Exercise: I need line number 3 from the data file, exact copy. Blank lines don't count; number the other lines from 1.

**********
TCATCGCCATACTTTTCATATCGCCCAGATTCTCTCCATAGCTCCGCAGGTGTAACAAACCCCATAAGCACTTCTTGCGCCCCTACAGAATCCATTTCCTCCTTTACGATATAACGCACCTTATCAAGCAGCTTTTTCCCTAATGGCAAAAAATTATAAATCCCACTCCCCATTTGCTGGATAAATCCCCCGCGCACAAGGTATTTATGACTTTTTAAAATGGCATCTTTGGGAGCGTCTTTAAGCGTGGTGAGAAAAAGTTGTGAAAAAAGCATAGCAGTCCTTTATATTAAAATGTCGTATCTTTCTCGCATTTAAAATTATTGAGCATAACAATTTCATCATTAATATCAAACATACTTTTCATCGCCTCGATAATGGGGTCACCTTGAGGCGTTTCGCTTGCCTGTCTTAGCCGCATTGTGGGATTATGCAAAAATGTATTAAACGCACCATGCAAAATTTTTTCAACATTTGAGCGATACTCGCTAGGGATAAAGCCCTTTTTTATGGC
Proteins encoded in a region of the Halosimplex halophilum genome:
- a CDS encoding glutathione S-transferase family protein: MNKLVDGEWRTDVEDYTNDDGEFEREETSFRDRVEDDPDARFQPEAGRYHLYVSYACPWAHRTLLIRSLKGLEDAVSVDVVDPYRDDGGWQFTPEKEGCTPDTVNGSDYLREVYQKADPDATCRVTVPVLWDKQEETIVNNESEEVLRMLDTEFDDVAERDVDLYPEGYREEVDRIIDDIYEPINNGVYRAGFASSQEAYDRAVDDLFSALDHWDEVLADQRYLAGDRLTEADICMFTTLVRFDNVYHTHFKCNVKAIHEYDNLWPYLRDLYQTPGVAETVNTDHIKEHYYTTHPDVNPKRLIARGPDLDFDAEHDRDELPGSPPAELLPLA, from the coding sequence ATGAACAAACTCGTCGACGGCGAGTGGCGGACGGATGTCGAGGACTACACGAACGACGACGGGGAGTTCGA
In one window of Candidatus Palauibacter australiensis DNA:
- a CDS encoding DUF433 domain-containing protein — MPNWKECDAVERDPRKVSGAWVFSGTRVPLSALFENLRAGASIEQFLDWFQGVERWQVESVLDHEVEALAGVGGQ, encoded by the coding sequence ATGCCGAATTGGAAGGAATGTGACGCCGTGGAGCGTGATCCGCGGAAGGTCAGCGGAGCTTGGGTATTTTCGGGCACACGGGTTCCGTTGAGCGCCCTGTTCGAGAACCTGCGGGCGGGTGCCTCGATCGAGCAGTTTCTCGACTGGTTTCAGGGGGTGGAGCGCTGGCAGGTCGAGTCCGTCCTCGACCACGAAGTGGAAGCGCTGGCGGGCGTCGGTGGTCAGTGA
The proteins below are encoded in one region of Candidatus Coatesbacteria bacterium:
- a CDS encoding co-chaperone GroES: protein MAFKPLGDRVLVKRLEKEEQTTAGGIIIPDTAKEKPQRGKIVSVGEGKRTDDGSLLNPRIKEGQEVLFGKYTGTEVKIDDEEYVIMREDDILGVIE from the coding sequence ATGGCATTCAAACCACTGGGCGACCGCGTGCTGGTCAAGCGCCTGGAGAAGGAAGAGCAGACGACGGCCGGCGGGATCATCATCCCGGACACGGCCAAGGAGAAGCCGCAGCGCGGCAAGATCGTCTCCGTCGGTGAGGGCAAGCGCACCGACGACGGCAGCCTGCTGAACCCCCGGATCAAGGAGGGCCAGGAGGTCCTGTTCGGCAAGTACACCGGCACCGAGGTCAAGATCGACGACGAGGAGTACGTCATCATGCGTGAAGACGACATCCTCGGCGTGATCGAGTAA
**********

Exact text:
- a CDS encoding glutathione S-transferase family protein: MNKLVDGEWRTDVEDYTNDDGEFEREETSFRDRVEDDPDARFQPEAGRYHLYVSYACPWAHRTLLIRSLKGLEDAVSVDVVDPYRDDGGWQFTPEKEGCTPDTVNGSDYLREVYQKADPDATCRVTVPVLWDKQEETIVNNESEEVLRMLDTEFDDVAERDVDLYPEGYREEVDRIIDDIYEPINNGVYRAGFASSQEAYDRAVDDLFSALDHWDEVLADQRYLAGDRLTEADICMFTTLVRFDNVYHTHFKCNVKAIHEYDNLWPYLRDLYQTPGVAETVNTDHIKEHYYTTHPDVNPKRLIARGPDLDFDAEHDRDELPGSPPAELLPLA, from the coding sequence ATGAACAAACTCGTCGACGGCGAGTGGCGGACGGATGTCGAGGACTACACGAACGACGACGGGGAGTTCGA